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Kevin Youkilis, Yankees finalize $12 million deal

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Kevin Youkilis, Yankees finalize $12 million deal

NEW YORK (AP) After spending 8 1/2 years in Boston and delivering a pair of World Series titles to the Fenway Park faithful, Kevin Youkilis was surprised when the New York Yankees expressed interest in fitting him for pinstripes.

``At first, it was kind of like, `Wow!''' he said Friday after finalizing a $12 million, one-year contract with New York. ``There's a lot of great Red Sox fans that just wanted the best for me going forward and I know there's going to be some that don't like the decision, and you can't worry about that.''

A three-time All-Star, Youkilis becomes the Yankees' starting third baseman for at least the first half of next season while Alex Rodriguez recovers from hip surgery. A-Rod's operation is scheduled for next month.

``Obviously, he certainly cushions the blow of losing Alex,'' Yankees general manager Brian Cashman said. ``That's a difficult loss. When you have a healthy Alex Rodriguez, you have really one of the game's more productive players. But I couldn't think of anybody better to replace him in the short-term with as Kevin Youkilis.''

While announcing the deal for Youkilis, the Yankees closed in on a $13 million, two-year contract with outfielder Ichiro Suzuki, according to a person familiar with the negotiations. The sides still had to finalize language and the deal will be subject to a physical, the person said, speaking on condition of anonymity because the agreement was not complete. Suzuki will get $6.5 million a year.

Youkilis, traded from the Red Sox to the Chicago White Sox in June, joined Babe Ruth, Wade Boggs, Roger Clemens and Johnny Damon as Boston players who made the switch to the Bronx in the heated rivalry. He'll get an early look at his old club: The Red Sox are set to open at Yankee Stadium on April 1.

``I reached out to Johnny. He just said you're going to love the experience. It's a great place to play,'' Youkilis said.

But Damon also has felt the wrath of Red Sox fans.

``He's had a hard time in Boston. I saw him the other day. It's kind of upsetting to him, the fact that they've been pretty rough on him,'' Youkilis said.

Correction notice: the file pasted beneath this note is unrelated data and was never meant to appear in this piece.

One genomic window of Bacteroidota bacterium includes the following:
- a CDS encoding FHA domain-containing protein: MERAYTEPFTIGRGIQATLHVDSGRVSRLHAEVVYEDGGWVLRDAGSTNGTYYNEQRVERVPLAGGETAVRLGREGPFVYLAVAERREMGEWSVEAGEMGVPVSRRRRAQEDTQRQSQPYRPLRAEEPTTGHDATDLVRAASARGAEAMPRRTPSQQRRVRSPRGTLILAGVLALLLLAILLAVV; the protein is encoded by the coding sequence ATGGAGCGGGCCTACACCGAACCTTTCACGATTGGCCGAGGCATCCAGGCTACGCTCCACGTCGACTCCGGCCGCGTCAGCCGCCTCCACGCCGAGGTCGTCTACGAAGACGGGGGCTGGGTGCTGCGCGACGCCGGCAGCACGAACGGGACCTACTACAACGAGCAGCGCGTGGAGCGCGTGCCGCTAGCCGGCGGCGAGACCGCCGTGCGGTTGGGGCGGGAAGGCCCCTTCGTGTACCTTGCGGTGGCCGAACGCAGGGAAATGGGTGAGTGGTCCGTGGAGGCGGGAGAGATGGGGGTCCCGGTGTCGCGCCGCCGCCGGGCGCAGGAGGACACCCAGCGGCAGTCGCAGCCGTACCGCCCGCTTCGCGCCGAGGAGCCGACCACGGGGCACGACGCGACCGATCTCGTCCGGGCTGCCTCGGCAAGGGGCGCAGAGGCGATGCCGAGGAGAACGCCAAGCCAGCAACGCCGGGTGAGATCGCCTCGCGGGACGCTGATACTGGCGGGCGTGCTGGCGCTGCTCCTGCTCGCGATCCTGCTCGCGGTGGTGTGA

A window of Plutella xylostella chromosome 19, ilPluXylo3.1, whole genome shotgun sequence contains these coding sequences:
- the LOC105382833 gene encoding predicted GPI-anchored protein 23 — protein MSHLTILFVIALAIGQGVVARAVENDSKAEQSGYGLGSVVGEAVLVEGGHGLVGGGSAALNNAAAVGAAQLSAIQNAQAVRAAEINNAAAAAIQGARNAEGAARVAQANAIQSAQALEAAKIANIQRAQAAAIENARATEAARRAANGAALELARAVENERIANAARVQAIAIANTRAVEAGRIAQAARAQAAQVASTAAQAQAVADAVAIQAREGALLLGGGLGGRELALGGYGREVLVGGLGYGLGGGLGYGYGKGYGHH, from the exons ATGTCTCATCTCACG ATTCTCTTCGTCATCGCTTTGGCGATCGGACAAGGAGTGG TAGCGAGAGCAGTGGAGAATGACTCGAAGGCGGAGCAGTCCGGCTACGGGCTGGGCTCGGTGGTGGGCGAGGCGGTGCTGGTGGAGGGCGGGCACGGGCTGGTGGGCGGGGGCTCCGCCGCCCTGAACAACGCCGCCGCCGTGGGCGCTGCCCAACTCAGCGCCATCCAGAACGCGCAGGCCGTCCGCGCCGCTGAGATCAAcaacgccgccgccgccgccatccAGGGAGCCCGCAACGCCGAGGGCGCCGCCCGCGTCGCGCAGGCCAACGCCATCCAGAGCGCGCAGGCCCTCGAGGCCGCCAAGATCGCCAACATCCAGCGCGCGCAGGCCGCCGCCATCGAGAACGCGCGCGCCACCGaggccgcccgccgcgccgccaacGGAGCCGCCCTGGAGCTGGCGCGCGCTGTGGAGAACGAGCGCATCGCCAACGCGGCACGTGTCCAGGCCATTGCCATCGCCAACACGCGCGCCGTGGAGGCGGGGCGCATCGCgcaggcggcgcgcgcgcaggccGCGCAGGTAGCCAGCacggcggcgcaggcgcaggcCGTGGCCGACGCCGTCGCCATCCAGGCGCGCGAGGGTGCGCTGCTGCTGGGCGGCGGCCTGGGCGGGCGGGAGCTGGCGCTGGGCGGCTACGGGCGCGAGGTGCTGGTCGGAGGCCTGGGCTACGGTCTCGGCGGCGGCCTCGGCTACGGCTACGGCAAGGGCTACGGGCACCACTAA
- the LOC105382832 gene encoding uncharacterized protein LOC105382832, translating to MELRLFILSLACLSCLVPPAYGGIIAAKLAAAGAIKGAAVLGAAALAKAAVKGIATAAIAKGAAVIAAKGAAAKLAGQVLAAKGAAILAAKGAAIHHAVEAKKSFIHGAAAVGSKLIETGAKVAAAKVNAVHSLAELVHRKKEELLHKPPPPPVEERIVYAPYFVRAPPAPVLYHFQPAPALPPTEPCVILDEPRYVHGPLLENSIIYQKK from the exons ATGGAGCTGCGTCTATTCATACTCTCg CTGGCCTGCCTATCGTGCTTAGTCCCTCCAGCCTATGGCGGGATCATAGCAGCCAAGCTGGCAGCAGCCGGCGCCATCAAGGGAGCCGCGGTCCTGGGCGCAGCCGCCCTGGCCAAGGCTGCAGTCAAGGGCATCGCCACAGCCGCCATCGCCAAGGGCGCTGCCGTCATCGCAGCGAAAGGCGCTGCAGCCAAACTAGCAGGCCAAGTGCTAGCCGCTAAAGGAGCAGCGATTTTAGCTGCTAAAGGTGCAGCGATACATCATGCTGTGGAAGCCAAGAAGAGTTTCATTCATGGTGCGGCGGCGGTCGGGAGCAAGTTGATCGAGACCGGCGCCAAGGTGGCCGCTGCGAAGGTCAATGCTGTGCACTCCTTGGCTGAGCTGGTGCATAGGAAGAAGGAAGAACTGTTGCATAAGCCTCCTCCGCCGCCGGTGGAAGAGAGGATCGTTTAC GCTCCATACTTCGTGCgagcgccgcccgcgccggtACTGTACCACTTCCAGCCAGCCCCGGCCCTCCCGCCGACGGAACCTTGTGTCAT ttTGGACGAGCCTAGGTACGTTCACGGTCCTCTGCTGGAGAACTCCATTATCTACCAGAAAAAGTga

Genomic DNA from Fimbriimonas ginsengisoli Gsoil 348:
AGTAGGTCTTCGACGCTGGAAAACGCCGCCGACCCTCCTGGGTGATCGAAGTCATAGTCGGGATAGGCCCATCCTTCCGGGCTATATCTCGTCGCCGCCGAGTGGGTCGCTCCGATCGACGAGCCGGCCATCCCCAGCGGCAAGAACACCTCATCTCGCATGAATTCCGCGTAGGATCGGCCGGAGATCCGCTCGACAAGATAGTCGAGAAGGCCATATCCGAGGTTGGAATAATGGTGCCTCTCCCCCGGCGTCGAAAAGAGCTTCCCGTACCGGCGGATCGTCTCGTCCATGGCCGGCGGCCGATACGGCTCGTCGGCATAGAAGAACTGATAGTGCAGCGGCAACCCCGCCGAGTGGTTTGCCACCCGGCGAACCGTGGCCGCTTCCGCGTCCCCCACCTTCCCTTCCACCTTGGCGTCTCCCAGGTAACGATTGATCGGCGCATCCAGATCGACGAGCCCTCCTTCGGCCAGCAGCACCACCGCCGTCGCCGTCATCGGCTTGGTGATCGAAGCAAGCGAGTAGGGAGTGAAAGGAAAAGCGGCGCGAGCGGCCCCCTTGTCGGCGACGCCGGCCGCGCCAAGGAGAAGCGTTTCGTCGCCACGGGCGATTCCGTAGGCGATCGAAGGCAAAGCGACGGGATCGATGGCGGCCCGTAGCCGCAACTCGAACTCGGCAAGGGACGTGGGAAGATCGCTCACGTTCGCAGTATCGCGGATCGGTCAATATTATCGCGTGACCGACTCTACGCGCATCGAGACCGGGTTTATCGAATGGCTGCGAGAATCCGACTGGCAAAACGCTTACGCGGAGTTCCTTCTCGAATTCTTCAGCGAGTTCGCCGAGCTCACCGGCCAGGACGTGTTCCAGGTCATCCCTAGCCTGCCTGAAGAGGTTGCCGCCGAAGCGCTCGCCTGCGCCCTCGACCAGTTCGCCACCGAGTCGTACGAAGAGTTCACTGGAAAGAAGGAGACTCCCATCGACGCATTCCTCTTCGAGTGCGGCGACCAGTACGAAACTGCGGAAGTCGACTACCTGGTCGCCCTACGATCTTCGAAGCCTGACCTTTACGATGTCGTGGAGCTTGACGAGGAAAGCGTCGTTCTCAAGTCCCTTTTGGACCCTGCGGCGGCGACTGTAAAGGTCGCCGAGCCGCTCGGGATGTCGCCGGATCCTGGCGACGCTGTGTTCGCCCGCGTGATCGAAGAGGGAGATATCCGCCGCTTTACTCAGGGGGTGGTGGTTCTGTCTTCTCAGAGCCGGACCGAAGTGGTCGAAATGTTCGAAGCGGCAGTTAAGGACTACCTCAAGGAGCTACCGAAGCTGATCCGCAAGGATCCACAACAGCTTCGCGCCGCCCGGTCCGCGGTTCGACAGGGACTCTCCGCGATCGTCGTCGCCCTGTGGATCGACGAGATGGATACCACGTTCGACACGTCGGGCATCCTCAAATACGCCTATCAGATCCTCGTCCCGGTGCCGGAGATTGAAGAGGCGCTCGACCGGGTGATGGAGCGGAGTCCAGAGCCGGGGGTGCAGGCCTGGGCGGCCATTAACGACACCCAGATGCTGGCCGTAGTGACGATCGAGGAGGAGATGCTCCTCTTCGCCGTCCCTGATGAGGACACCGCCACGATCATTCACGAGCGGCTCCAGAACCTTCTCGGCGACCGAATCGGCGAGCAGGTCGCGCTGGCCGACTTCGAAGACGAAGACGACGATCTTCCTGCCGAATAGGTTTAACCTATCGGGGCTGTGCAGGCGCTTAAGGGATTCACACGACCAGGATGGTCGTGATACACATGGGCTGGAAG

He also plans to speak with Yankees reliever Joba Chamberlain. The pair feuded in the past over tight fastballs.

``It's not a big deal to me,'' Youkilis said. ``If it was that big of a deal, I wouldn't be signing with the Yankees.''

Chamberlain left Youkilis a voicemail this week, but they haven't spoken.

``I haven't been able to return so many calls,'' Youkilis said. ``But I'll reach out to him and talk to him.''

If and when Rodriguez returns, Youkilis figures to see time at first base backing up Mark Teixeira. He also could get some games at designated hitter.

``And they told me I'm going to play shortstop, too,'' Youkilis said before quickly adding he had no intention of taking time away from Yankees captain Derek Jeter: ``I'm just kidding. They're definitely not going to put me at short. If they put me at short, we're going to be in a lot of trouble.''

Rodriguez, who turns 38 in July, will have surgery in mid-January, and the Yankees said the anticipated recovery time is six months.

``I'm not going to guarantee anything about when he's coming back or how he'll come back. So we'll just have to wait and see,'' Cashman said. ``We hope we can bring him back into the fold and have the high-caliber player that we hoped to have prior to these injuries. But our season and our team is going on regardless, and therefore that's why this was such an important acquisition.''

Rodriguez is owed $114 million by the Yankees as part of his record $275 million, 10-year contract.

``I'm not in a position here to guarantee anything or frame what the realistic expectations are as we move forward over the next five years with what we're going to get from him,'' Cashman said. ``I just think we have to play it out and see.''

To make room for Youkilis on the 40-man roster, the Yankees designated left-hander Josh Spence for assignment.

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Dustin Hopkins isn't 100-percent so the Redskins reportedly worked out five kickers

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Dustin Hopkins isn't 100-percent so the Redskins reportedly worked out five kickers

Lost in the fact that Tress Way is having a stellar season is that his fellow specialist, Dustin Hopkins, is getting it done, too.

The Redskins' kicker has made 17 of 19 field goals so far in 2018, giving him an 89.5-percent conversion rate on kicks. Against Carolina, he nailed a career-long 56-yarder, plus he's 17-for-17 on extra points.

But on Tuesday, a report came out saying that Hopkins is "a bit banged up." As of now, the Redskins don't know if they'll have Hopkins or not this weekend vs. the Texans, which is why they worked out five kickers five days before the Houston matchup, per Field Yates.